Students earning the Finance and Financial Accounting Concentration of the Freeman School Doctor of Philosophy Degree in Business Administration are required to take a minimum of 48 credits. These credits will include required coursework in the first two years of the program, a third year paper, some elective choices, and some independent research credits in subsequent years.
Econometrics Comprehensive Exam
In the summer after the first year, students are required to take and pass the comprehensive exam in econometrics (to be administered and graded by the Economics Department with the passing grade recommendation by the economics faculty to the finance and financial accounting faculty).
In the summer after the first year, students are required to complete a replication of an empirical paper in finance or financial accounting. The paper will be assigned by the Ph.D. Program Director (The Ph. D. Program Director must be a tenured faculty member in finance or financial accounting) and will be completed under the advisement of two tenured or tenure track faculty members in finance or financial accounting (who will grade the work). One will function as the first reader and the other will function as the second reader. The paper assignment will be the principal requirement of a for-credit course and should be completed by the end of the summer term. Alternatively, students may work as a co-author with a tenured or tenure track faculty member, who along with a second tenured or tenure track faculty member will certify to the Ph.D. Program Director no later than September 1 that the student has met the requirements for the first year paper in the joint work. Co-authoring arrangements will be based on voluntary agreements between students and faculty members, without any a priori guarantee or compulsion.
In the spring semester of the second year, students are required to start (or join) a co-authored project with ideally two tenured or tenure track Freeman School faculty members who have successfully published in A level journals. The goal is to learn how to write and polish research papers from people who have done it successfully. The faculty co-authors will grade and evaluate your performance on the paper. Co-authoring arrangements will be based on voluntary agreements between students, the Faculty Doctoral Program Director and faculty members, without any a priori guarantee or compulsion.
Major Area Comprehensive Exam
In the summer after the second year, students are required to take and pass a comprehensive exam based on their finance and accounting seminars.
Starting in the summer after the second year (or earlier) students are required to work on an independent research project in finance or financial accounting. This project should result in a completed paper and will be completed under the supervision of a committee of at least 2 tenured or tenure track faculty members, at least 1 of whom must be a finance or financial accounting faculty. The student must complete and successfully present the paper to the finance and financial accounting faculty for advancement in the program. The student should present evidence of considerable progress to the committee, preferably in the form of a first draft, by the end of the fall semester of the 3rd year. The final paper should be completed and presented by the end of the spring semester of the 3rd year. The presentation will be considered an oral examination. Students successfully passing this examination will be admitted into candidacy.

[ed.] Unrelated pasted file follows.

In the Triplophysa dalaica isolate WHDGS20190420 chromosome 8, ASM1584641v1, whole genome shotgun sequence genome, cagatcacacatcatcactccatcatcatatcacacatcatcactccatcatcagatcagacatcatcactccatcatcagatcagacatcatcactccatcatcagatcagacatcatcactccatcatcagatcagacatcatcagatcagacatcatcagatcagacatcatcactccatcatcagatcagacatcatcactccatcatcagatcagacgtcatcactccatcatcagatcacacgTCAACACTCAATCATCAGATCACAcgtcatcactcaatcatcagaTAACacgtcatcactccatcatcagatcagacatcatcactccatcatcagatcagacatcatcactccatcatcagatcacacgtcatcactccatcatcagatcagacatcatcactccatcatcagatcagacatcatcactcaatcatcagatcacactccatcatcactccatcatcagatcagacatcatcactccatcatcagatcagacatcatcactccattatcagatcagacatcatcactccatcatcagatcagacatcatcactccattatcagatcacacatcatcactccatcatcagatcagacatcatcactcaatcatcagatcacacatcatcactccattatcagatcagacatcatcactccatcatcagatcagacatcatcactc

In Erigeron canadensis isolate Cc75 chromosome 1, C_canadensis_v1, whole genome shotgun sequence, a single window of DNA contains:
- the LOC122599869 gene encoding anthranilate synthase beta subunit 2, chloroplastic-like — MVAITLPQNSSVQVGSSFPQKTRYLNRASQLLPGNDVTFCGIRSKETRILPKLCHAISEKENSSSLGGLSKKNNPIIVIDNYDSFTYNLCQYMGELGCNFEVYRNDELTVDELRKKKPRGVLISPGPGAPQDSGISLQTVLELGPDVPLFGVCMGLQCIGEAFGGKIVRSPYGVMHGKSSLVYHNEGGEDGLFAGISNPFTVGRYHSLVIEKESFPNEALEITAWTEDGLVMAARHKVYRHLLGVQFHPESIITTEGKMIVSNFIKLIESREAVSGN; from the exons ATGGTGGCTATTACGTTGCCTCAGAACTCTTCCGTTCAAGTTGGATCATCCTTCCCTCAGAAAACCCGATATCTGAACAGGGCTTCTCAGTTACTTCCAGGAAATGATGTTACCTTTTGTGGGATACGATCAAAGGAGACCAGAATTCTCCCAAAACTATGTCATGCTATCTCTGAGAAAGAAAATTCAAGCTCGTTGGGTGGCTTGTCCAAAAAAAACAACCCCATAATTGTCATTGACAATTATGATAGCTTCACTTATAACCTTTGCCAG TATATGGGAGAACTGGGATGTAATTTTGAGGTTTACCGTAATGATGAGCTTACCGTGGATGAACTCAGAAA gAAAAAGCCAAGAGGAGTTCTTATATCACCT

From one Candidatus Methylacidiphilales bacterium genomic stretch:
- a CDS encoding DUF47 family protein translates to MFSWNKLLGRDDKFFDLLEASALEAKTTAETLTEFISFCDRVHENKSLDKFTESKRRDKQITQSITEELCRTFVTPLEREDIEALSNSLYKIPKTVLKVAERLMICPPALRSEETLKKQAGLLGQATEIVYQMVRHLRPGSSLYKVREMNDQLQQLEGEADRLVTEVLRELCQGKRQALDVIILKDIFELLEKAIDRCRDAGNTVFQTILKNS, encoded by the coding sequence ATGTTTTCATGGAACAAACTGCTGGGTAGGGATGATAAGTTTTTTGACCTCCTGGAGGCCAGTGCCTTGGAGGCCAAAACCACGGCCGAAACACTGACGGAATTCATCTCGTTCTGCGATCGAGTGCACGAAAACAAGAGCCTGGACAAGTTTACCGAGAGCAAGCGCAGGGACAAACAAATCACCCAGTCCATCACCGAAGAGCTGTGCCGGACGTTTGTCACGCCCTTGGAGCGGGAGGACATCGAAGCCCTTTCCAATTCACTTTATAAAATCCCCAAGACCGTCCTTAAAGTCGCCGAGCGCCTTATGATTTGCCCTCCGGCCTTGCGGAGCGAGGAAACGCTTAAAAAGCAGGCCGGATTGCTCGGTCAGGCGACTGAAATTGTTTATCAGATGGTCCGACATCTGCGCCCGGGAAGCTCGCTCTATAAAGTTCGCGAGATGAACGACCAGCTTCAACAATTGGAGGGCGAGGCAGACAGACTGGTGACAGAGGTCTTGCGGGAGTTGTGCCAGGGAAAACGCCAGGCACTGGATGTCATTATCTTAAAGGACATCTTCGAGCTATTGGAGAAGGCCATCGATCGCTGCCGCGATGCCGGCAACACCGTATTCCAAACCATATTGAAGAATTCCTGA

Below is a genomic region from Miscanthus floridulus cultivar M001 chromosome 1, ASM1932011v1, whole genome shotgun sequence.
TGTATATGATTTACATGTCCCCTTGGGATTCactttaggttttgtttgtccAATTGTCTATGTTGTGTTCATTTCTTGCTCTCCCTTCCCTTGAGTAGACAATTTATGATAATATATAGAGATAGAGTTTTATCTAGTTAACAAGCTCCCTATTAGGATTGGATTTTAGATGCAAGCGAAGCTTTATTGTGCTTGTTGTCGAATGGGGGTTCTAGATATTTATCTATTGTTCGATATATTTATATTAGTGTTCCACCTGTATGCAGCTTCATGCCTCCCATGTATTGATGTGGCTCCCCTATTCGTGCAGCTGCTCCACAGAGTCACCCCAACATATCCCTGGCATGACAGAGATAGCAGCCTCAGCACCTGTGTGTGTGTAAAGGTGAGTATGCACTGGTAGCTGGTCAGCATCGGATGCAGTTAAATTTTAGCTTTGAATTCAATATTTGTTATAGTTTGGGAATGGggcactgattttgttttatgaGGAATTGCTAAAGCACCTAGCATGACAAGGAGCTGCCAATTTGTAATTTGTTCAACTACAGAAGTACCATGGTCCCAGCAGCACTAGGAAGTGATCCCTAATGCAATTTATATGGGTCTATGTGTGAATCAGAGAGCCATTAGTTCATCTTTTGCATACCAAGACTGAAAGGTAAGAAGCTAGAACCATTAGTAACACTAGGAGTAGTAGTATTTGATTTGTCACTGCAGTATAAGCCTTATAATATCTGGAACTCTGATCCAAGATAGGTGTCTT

Dissertation Proposal and Defense
After entering candidacy, students are expected to actively pursue dissertation research
Students are required to attend Finance/Financial Accounting Workshops/Seminars unless they have a class conflict or an emergency. They are also encouraged to attend seminars in the Economics Department.
Scholarships, Assistantships and Teaching Requirements
Students will be granted assistantships and scholarships for up to six years. Scholarships will continue each year provided the student is making satisfactory progress in the program. Assistantships will continue each year provided the student is making satisfactory progress and is performing well in their assistantship duties. Hence, students will receive funding for up to six years provided they are making satisfactory progress and performing well in their assistantship duties.
Students will be assigned to either a research assistantship or a teaching assistantship for each semester during the first 2 ½ years in the program. They will rotate across the two types of assistantships which will provide mentoring experiences for students on the teaching dimension and the research dimension. Each semester long assistantship will entail 15 hours per week as a research or teaching assistant under the supervision of a faculty member. In the third year, students are expected to serve as a research or teaching assistant for one semester and to teach 1 course for the other semester. During the 4th and 5th year (and the 6th year if a student is still in the program), students will teach 2 courses per year for their assistantship.
NOTE: Students must successfully complete one teaching assistantship and attend the CELT class for graduate teaching assistants before they teach a class independently.